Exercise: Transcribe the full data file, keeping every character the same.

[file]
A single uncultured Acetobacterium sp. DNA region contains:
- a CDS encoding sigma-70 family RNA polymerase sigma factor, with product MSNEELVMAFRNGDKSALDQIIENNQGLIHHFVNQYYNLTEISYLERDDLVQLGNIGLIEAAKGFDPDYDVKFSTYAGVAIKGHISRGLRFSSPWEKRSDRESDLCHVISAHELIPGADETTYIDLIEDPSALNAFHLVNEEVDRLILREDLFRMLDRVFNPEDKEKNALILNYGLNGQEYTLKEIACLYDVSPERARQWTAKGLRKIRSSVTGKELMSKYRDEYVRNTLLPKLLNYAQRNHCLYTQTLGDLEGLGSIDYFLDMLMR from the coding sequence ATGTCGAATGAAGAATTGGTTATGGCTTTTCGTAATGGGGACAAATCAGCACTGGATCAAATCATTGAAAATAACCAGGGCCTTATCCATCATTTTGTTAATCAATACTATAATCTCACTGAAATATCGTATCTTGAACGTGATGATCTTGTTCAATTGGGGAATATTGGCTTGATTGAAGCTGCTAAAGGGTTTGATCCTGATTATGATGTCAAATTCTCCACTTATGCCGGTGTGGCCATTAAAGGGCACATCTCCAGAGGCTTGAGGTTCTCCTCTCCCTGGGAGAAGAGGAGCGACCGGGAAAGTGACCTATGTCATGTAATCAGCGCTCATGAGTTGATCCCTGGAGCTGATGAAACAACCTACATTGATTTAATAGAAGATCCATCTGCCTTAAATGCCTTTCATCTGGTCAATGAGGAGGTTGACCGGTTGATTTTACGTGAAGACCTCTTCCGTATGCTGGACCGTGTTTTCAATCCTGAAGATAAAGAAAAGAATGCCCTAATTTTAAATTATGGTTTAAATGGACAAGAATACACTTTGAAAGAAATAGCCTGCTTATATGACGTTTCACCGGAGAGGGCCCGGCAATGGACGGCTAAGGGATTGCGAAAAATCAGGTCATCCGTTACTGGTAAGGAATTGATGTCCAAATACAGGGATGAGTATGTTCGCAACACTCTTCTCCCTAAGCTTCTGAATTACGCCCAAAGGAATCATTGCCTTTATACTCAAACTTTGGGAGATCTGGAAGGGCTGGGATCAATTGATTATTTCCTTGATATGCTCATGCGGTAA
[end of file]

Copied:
A single uncultured Acetobacterium sp. DNA region contains:
- a CDS encoding sigma-70 family RNA polymerase sigma factor, with product MSNEELVMAFRNGDKSALDQIIENNQGLIHHFVNQYYNLTEISYLERDDLVQLGNIGLIEAAKGFDPDYDVKFSTYAGVAIKGHISRGLRFSSPWEKRSDRESDLCHVISAHELIPGADETTYIDLIEDPSALNAFHLVNEEVDRLILREDLFRMLDRVFNPEDKEKNALILNYGLNGQEYTLKEIACLYDVSPERARQWTAKGLRKIRSSVTGKELMSKYRDEYVRNTLLPKLLNYAQRNHCLYTQTLGDLEGLGSIDYFLDMLMR from the coding sequence ATGTCGAATGAAGAATTGGTTATGGCTTTTCGTAATGGGGACAAATCAGCACTGGATCAAATCATTGAAAATAACCAGGGCCTTATCCATCATTTTGTTAATCAATACTATAATCTCACTGAAATATCGTATCTTGAACGTGATGATCTTGTTCAATTGGGGAATATTGGCTTGATTGAAGCTGCTAAAGGGTTTGATCCTGATTATGATGTCAAATTCTCCACTTATGCCGGTGTGGCCATTAAAGGGCACATCTCCAGAGGCTTGAGGTTCTCCTCTCCCTGGGAGAAGAGGAGCGACCGGGAAAGTGACCTATGTCATGTAATCAGCGCTCATGAGTTGATCCCTGGAGCTGATGAAACAACCTACATTGATTTAATAGAAGATCCATCTGCCTTAAATGCCTTTCATCTGGTCAATGAGGAGGTTGACCGGTTGATTTTACGTGAAGACCTCTTCCGTATGCTGGACCGTGTTTTCAATCCTGAAGATAAAGAAAAGAATGCCCTAATTTTAAATTATGGTTTAAATGGACAAGAATACACTTTGAAAGAAATAGCCTGCTTATATGACGTTTCACCGGAGAGGGCCCGGCAATGGACGGCTAAGGGATTGCGAAAAATCAGGTCATCCGTTACTGGTAAGGAATTGATGTCCAAATACAGGGATGAGTATGTTCGCAACACTCTTCTCCCTAAGCTTCTGAATTACGCCCAAAGGAATCATTGCCTTTATACTCAAACTTTGGGAGATCTGGAAGGGCTGGGATCAATTGATTATTTCCTTGATATGCTCATGCGGTAA